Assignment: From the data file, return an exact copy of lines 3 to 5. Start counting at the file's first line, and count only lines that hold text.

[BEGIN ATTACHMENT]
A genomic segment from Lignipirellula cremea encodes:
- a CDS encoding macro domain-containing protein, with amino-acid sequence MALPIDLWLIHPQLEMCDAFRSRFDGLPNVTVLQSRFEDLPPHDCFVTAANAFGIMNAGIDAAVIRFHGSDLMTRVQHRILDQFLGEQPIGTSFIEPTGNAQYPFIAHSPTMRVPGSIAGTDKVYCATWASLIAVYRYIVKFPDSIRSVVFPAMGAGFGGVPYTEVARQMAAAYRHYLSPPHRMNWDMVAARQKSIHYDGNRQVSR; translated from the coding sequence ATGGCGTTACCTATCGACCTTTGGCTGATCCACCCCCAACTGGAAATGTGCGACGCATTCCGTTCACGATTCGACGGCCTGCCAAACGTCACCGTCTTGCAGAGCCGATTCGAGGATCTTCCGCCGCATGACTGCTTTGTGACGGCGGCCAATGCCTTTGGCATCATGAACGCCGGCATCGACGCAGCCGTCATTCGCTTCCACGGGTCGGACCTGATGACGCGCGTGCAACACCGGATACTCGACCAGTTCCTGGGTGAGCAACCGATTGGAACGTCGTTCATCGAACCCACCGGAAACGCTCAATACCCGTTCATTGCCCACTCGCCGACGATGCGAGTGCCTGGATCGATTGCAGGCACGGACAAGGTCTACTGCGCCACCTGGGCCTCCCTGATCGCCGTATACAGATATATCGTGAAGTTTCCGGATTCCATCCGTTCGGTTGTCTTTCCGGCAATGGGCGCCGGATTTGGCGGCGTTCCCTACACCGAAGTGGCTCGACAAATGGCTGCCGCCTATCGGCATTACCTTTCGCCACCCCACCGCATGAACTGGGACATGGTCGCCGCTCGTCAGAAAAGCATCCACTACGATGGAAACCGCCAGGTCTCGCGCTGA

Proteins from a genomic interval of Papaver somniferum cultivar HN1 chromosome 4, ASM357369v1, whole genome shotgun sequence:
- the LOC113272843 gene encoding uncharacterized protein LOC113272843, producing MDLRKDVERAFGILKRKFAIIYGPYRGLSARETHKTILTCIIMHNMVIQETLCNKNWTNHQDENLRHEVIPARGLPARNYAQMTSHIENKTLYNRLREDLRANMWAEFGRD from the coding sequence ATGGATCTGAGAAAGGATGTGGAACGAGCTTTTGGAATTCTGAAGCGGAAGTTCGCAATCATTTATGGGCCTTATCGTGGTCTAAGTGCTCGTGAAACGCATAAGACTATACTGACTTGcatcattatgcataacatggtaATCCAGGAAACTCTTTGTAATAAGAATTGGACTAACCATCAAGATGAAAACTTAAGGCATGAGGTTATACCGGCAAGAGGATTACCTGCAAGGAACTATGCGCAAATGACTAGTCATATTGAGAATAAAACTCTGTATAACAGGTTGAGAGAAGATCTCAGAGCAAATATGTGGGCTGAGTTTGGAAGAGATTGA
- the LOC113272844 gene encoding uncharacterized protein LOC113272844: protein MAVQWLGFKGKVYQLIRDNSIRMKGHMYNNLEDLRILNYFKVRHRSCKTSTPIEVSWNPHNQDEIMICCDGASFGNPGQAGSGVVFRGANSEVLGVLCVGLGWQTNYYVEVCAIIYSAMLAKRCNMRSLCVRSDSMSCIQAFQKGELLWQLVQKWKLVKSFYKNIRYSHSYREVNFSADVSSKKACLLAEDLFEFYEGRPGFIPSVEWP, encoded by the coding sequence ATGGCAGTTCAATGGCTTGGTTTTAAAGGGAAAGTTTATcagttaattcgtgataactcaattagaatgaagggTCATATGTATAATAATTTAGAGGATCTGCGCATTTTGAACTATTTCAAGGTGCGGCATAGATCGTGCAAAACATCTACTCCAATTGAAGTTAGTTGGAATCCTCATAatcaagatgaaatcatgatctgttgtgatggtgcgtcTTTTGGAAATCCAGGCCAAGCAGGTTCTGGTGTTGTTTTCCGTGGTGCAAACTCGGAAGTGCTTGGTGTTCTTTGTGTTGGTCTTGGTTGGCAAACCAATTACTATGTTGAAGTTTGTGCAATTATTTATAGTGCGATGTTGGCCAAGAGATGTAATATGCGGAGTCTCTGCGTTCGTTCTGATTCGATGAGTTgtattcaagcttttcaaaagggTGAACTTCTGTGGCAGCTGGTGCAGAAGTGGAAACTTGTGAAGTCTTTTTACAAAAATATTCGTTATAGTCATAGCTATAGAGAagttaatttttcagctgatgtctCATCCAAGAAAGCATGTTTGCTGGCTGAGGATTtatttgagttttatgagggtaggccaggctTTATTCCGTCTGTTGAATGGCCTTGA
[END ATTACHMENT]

Proteins from a genomic interval of Papaver somniferum cultivar HN1 chromosome 4, ASM357369v1, whole genome shotgun sequence:
- the LOC113272843 gene encoding uncharacterized protein LOC113272843, producing MDLRKDVERAFGILKRKFAIIYGPYRGLSARETHKTILTCIIMHNMVIQETLCNKNWTNHQDENLRHEVIPARGLPARNYAQMTSHIENKTLYNRLREDLRANMWAEFGRD from the coding sequence ATGGATCTGAGAAAGGATGTGGAACGAGCTTTTGGAATTCTGAAGCGGAAGTTCGCAATCATTTATGGGCCTTATCGTGGTCTAAGTGCTCGTGAAACGCATAAGACTATACTGACTTGcatcattatgcataacatggtaATCCAGGAAACTCTTTGTAATAAGAATTGGACTAACCATCAAGATGAAAACTTAAGGCATGAGGTTATACCGGCAAGAGGATTACCTGCAAGGAACTATGCGCAAATGACTAGTCATATTGAGAATAAAACTCTGTATAACAGGTTGAGAGAAGATCTCAGAGCAAATATGTGGGCTGAGTTTGGAAGAGATTGA
- the LOC113272844 gene encoding uncharacterized protein LOC113272844: protein MAVQWLGFKGKVYQLIRDNSIRMKGHMYNNLEDLRILNYFKVRHRSCKTSTPIEVSWNPHNQDEIMICCDGASFGNPGQAGSGVVFRGANSEVLGVLCVGLGWQTNYYVEVCAIIYSAMLAKRCNMRSLCVRSDSMSCIQAFQKGELLWQLVQKWKLVKSFYKNIRYSHSYREVNFSADVSSKKACLLAEDLFEFYEGRPGFIPSVEWP, encoded by the coding sequence ATGGCAGTTCAATGGCTTGGTTTTAAAGGGAAAGTTTATcagttaattcgtgataactcaattagaatgaagggTCATATGTATAATAATTTAGAGGATCTGCGCATTTTGAACTATTTCAAGGTGCGGCATAGATCGTGCAAAACATCTACTCCAATTGAAGTTAGTTGGAATCCTCATAatcaagatgaaatcatgatctgttgtgatggtgcgtcTTTTGGAAATCCAGGCCAAGCAGGTTCTGGTGTTGTTTTCCGTGGTGCAAACTCGGAAGTGCTTGGTGTTCTTTGTGTTGGTCTTGGTTGGCAAACCAATTACTATGTTGAAGTTTGTGCAATTATTTATAGTGCGATGTTGGCCAAGAGATGTAATATGCGGAGTCTCTGCGTTCGTTCTGATTCGATGAGTTgtattcaagcttttcaaaagggTGAACTTCTGTGGCAGCTGGTGCAGAAGTGGAAACTTGTGAAGTCTTTTTACAAAAATATTCGTTATAGTCATAGCTATAGAGAagttaatttttcagctgatgtctCATCCAAGAAAGCATGTTTGCTGGCTGAGGATTtatttgagttttatgagggtaggccaggctTTATTCCGTCTGTTGAATGGCCTTGA